University of Pittsburgh
October 30, 2005

Pitt's Asian Studies Center to Host Symposium Nov. 16 On North Korea in the World Community

Discussion to address diplomatic challenges posed by North Korea and the available political responses
Contact:  412-624-4147

PITTSBURGH-North Korea today is the focus of some of the world's most destabilizing rhetoric. What factors have created this daunting diplomatic challenge and what policy choices exist to respond to it? Pitt's Asian Studies Center within the University Center for International Studies (UCIS) will sponsor a roundtable discussion, North Korea in the World Community, from 6 to 8 p.m. Nov. 16 in Room 532 Alumni Hall, 4227 Fifth Ave., Oakland. The symposium is free and open to the public, but preregistration is requested. To register, e-mail name, affiliation, and mailing address to

Symposium speakers include:

MODERATOR: Evelyn Rawski, Pitt professor of history and UCIS research professor, is currently researching the historical evolution of rulership in Northeast Asia by examining political and social traditions in northeast Asian dynasties, including Korea.


Bruce Cumings, Norman and Edna Freehling Professor of History, The University of Chicago

Topic: "Decoupled from History: North Korea in the 'Axis of Evil.'"

Cumings has published award-winning works on 20th-century international history, U.S.-East Asian relations, East Asian political economy, modern Korean history, and American foreign relations. His most recent book is North Korea: Another Country (New Press, 2003).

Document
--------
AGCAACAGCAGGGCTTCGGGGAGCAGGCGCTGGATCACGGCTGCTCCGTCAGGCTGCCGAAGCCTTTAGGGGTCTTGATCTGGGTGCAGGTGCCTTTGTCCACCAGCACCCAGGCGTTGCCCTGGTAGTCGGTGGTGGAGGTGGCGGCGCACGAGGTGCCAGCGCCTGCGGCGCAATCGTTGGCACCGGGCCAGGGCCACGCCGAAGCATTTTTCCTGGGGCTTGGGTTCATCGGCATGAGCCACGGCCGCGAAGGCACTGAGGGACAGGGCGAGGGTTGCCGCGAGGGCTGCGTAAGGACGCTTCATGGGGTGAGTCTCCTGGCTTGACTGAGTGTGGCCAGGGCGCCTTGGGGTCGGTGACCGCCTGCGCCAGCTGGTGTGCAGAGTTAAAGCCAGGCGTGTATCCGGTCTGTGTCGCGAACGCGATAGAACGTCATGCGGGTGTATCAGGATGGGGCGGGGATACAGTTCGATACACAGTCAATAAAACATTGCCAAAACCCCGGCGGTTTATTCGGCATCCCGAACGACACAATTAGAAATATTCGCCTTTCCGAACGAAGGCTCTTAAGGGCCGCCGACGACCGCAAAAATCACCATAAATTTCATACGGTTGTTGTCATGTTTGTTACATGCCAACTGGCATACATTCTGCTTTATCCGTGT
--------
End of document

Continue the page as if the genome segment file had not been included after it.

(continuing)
David C. Kang, associate professor of government and research director in the Tuck School of Business Administration at Dartmouth College

Topic: "Nuclear Weapons vs. Economic Reforms: Are We Focused on the Right Issue?"

Kang researches Asian international relations and business-government relations. He manages consulting projects for multinational companies in Asia through the Tuck Global Consultancy Program. He is coauthor of Nuclear North Korea: A Debate on Engagement Strategies (Columbia University Press, 2003), with Victor Cha.

Chae-jin Lee, BankAmerica Professor of Pacific Basin Studies, professor of government, and director of the Keck Center for International and Strategic Studies at Claremont McKenna College, Claremont, Calif.

Topic: "The Changing Relations Between North Korea and South Korea"

The author and editor of 22 books on security and policy issues involving Korea and neighboring East Asian countries, Lee is an authority on North Korea's place in the world community. Under his leadership, the Keck Center has actively promoted research into issues arising from the rapidly changing world order. His most recent books on Korea are China and Korea: Dynamic Relations (Hoover Institution Press, 1996) and U.S. Policy Toward Korea: Continuity and Change (Johns Hopkins University Press, forthcoming).

DISCUSSANT: William W. Keller, Wesley W. Posvar Chair in Pitt's Graduate School of Public and International Affairs (GSPIA) and director of the University's Matthew B. Ridgway Center for International Security Studies

Keller studies the intersection of security, technology, and commercial issues, publishing on terrorism, weapons of mass destruction, Asian innovation, multinational corporations, internal security, the FBI, the arms trade, and international security theory and practice. His most recent book is Crisis and Innovation in Asian Technology (Cambridge University Press, 2003).

Cosponsoring the symposium are the World Affairs Council of Pittsburgh and Pitt's University Honors College, School of Arts and Sciences, GSPIA, and Department of Political Science. For more information, call 412-648-7371 or visit